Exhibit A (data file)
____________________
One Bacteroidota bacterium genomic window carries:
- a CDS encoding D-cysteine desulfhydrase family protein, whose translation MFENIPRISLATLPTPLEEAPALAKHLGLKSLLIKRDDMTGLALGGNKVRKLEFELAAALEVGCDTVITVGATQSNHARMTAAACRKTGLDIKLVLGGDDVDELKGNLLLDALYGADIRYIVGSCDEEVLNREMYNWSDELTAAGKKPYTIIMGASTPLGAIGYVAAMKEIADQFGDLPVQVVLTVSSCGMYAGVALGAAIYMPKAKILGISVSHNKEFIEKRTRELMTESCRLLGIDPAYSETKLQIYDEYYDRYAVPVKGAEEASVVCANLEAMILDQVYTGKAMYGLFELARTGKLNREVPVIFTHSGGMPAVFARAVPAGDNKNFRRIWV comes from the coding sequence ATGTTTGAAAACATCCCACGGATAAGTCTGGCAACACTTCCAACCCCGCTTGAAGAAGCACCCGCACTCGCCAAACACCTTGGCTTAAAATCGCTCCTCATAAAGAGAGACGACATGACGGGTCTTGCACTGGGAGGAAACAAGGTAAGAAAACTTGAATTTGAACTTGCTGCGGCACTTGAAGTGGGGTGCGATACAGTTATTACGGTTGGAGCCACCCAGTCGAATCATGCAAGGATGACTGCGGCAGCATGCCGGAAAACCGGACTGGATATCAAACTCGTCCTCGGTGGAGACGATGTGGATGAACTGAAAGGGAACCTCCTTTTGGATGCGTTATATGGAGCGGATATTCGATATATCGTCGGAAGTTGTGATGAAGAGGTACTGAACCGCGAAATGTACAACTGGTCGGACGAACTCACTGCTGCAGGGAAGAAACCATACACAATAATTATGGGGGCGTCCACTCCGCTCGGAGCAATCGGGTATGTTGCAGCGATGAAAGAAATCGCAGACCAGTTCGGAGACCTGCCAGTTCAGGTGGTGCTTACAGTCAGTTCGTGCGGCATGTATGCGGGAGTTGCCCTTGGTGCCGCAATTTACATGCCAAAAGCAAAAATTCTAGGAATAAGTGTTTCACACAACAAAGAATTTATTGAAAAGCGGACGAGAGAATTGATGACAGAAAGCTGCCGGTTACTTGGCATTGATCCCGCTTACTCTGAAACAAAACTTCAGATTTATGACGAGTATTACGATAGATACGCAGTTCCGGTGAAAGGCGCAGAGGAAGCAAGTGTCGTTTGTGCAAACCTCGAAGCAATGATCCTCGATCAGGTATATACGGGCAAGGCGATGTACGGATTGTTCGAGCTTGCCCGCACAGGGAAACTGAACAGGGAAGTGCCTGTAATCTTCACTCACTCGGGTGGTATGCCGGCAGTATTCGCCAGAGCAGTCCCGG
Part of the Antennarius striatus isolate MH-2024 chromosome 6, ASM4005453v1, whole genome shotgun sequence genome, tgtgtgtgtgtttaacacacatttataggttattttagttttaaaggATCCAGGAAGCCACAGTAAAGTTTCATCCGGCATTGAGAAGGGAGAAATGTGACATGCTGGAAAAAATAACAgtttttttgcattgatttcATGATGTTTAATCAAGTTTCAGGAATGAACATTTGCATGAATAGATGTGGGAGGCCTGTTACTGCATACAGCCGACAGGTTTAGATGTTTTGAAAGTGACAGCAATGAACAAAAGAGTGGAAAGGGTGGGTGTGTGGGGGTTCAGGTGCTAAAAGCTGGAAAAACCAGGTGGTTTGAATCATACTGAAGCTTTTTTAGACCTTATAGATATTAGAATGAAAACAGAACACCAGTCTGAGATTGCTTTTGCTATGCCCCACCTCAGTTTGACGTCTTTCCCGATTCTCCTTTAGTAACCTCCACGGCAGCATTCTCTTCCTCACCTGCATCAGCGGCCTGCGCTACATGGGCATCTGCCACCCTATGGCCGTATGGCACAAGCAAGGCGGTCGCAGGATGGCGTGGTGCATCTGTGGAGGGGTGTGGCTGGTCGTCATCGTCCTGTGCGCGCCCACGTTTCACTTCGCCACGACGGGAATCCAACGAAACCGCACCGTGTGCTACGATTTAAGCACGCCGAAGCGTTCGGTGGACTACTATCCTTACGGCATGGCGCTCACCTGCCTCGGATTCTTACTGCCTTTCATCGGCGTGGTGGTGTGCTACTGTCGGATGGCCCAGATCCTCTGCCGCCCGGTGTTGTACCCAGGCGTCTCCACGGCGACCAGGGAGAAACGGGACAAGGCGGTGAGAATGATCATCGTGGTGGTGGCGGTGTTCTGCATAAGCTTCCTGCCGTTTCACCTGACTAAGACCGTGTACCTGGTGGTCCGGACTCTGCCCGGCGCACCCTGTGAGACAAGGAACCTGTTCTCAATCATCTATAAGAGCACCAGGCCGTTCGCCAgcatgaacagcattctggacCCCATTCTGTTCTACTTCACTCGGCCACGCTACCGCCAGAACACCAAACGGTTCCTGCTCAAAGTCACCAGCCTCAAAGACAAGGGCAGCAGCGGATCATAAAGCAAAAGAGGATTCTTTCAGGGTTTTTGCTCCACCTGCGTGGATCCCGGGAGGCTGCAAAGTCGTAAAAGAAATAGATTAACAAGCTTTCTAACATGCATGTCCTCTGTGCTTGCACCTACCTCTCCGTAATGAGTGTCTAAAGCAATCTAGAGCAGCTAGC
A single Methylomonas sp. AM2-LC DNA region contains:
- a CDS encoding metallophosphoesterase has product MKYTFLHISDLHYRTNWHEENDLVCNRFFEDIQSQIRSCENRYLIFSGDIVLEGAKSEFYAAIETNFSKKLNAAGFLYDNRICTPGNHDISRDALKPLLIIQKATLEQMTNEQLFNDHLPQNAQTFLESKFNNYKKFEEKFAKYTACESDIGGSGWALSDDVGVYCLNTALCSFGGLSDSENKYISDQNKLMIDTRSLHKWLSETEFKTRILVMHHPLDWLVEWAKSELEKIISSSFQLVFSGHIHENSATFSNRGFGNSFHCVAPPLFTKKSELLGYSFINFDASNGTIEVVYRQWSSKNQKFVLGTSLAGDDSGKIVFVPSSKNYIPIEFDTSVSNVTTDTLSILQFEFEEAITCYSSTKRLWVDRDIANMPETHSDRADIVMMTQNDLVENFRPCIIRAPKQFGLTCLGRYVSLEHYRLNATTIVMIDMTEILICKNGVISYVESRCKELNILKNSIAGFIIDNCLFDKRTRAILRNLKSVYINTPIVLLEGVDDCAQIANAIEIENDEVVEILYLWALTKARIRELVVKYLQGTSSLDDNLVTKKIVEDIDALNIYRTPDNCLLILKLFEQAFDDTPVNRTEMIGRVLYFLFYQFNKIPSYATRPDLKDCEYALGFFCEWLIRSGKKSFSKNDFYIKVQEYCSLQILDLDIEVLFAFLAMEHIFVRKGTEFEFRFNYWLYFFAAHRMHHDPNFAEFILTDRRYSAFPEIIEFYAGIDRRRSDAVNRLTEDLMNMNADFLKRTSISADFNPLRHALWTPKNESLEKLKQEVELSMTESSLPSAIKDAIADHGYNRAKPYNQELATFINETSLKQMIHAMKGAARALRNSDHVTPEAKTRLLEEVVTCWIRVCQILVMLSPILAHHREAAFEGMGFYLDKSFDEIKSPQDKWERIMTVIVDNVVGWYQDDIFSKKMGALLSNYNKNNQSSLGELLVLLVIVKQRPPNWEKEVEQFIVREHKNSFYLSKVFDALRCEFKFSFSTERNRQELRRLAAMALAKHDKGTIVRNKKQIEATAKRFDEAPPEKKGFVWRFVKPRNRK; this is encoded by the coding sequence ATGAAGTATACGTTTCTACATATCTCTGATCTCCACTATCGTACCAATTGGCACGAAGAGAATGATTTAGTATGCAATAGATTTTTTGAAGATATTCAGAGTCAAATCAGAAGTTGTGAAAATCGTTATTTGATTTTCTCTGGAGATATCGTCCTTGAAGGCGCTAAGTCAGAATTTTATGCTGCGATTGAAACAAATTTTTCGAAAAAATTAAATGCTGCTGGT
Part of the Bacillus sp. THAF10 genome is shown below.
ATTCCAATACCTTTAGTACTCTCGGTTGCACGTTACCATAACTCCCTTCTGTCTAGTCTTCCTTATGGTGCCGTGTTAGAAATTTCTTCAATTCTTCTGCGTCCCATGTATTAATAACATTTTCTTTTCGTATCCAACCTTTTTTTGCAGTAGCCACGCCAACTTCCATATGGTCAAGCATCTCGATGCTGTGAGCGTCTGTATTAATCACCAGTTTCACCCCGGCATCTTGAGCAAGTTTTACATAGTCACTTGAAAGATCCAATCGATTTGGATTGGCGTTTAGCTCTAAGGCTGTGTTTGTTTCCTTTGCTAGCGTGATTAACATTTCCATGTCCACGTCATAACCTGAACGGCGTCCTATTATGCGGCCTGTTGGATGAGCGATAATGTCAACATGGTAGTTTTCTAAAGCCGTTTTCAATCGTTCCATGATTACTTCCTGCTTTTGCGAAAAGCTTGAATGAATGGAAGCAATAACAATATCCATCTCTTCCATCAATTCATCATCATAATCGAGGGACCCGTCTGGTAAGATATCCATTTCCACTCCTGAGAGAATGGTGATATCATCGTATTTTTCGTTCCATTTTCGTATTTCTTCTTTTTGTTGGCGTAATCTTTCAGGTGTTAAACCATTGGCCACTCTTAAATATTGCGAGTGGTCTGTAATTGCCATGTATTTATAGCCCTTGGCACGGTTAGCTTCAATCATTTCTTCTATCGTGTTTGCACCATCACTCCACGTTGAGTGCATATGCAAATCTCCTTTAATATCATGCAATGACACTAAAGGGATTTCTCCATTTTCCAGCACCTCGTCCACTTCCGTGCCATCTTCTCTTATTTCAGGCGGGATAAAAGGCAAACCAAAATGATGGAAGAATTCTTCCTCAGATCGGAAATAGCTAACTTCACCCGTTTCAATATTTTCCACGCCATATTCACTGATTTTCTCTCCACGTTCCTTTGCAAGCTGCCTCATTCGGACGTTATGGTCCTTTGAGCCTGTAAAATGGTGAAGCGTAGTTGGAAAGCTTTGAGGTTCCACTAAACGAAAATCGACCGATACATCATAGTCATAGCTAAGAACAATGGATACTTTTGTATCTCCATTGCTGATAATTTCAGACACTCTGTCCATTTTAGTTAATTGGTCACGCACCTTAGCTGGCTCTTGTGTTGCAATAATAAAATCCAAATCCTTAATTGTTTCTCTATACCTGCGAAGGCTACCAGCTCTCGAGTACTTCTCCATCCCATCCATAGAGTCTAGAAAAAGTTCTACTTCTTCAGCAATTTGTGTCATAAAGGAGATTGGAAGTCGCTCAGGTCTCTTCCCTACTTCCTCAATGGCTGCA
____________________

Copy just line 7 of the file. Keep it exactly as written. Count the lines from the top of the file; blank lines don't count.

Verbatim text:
ATTCCAATACCTTTAGTACTCTCGGTTGCACGTTACCATAACTCCCTTCTGTCTAGTCTTCCTTATGGTGCCGTGTTAGAAATTTCTTCAATTCTTCTGCGTCCCATGTATTAATAACATTTTCTTTTCGTATCCAACCTTTTTTTGCAGTAGCCACGCCAACTTCCATATGGTCAAGCATCTCGATGCTGTGAGCGTCTGTATTAATCACCAGTTTCACCCCGGCATCTTGAGCAAGTTTTACATAGTCACTTGAAAGATCCAATCGATTTGGATTGGCGTTTAGCTCTAAGGCTGTGTTTGTTTCCTTTGCTAGCGTGATTAACATTTCCATGTCCACGTCATAACCTGAACGGCGTCCTATTATGCGGCCTGTTGGATGAGCGATAATGTCAACATGGTAGTTTTCTAAAGCCGTTTTCAATCGTTCCATGATTACTTCCTGCTTTTGCGAAAAGCTTGAATGAATGGAAGCAATAACAATATCCATCTCTTCCATCAATTCATCATCATAATCGAGGGACCCGTCTGGTAAGATATCCATTTCCACTCCTGAGAGAATGGTGATATCATCGTATTTTTCGTTCCATTTTCGTATTTCTTCTTTTTGTTGGCGTAATCTTTCAGGTGTTAAACCATTGGCCACTCTTAAATATTGCGAGTGGTCTGTAATTGCCATGTATTTATAGCCCTTGGCACGGTTAGCTTCAATCATTTCTTCTATCGTGTTTGCACCATCACTCCACGTTGAGTGCATATGCAAATCTCCTTTAATATCATGCAATGACACTAAAGGGATTTCTCCATTTTCCAGCACCTCGTCCACTTCCGTGCCATCTTCTCTTATTTCAGGCGGGATAAAAGGCAAACCAAAATGATGGAAGAATTCTTCCTCAGATCGGAAATAGCTAACTTCACCCGTTTCAATATTTTCCACGCCATATTCACTGATTTTCTCTCCACGTTCCTTTGCAAGCTGCCTCATTCGGACGTTATGGTCCTTTGAGCCTGTAAAATGGTGAAGCGTAGTTGGAAAGCTTTGAGGTTCCACTAAACGAAAATCGACCGATACATCATAGTCATAGCTAAGAACAATGGATACTTTTGTATCTCCATTGCTGATAATTTCAGACACTCTGTCCATTTTAGTTAATTGGTCACGCACCTTAGCTGGCTCTTGTGTTGCAATAATAAAATCCAAATCCTTAATTGTTTCTCTATACCTGCGAAGGCTACCAGCTCTCGAGTACTTCTCCATCCCATCCATAGAGTCTAGAAAAAGTTCTACTTCTTCAGCAATTTGTGTCATAAAGGAGATTGGAAGTCGCTCAGGTCTCTTCCCTACTTCCTCAATGGCTGCA